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CitationStout, D. G., McLean, A., Brooke, B., & Hall, J. (1980). Influence of simulated grazing (clipping) on pinegrass growth. Journal of Range Management, 33(4), 286-291.
PublisherSociety for Range Management
JournalJournal of Range Management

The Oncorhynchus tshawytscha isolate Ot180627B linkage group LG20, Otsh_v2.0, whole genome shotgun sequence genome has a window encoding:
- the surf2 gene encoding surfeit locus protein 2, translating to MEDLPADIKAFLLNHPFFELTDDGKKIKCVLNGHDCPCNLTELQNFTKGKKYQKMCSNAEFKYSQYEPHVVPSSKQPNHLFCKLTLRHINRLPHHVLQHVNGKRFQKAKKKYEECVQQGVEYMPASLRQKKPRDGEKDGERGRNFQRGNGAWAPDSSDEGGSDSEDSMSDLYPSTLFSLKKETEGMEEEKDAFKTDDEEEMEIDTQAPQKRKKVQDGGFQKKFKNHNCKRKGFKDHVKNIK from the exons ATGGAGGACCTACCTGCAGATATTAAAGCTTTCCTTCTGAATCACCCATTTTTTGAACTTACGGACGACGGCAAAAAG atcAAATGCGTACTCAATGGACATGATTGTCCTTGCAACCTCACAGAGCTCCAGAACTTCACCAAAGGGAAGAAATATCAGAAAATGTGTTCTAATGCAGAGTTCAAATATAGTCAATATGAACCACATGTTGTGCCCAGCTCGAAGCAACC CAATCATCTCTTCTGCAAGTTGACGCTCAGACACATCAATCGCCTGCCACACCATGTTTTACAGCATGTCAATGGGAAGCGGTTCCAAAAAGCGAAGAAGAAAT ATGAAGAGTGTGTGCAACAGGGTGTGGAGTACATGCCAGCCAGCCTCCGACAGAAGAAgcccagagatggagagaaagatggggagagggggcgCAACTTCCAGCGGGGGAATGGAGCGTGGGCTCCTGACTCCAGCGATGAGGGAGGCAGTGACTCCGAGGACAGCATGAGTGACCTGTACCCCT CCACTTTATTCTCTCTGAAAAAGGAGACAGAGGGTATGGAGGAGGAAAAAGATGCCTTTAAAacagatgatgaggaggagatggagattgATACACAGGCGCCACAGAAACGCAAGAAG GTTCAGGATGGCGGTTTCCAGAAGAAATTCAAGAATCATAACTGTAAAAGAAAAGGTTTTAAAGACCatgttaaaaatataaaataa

AbstractPinegrass (Calamagrostis rubescens) was clipped at several frequencies and intensities at three sites in the Douglasfir (Pseudotsuga menziesii) zone of British Columbia. The effect of herbage removal on pinegrass vigor could be assesed by measuring tiller height, tiller number/m2, or yield/m2 the year following clipping. Variability in pinegrass cover at a site necessitated measuring initial plot cover so than an analysis of covariance could be done to statistically isolate its effect. Initial pine grass cover did not affect the tiller height measurement however. Plant vigor decrease due to herbage removal depended upon the degree and time of herbage removal and either the environmental conditions during the year of clipping or plant history before herbage removal or both. Pinegrass vigor was most sensitive to clipping during the last half of July and early in August. This is the time when pinegrass growth is slowing down and summer dormancy is settling in. It is recommended that pinegrass be grazed for a short time while it is actively growing (early in June) and then later when mid-summer dormancy is well established (August) to maintain its vigor. If pinegrass must be grazed during July, then it should be rested durying July the following year. Further work is required to establish grazing schemes that will maximize animal production and maintain adequate pinegrass vigor.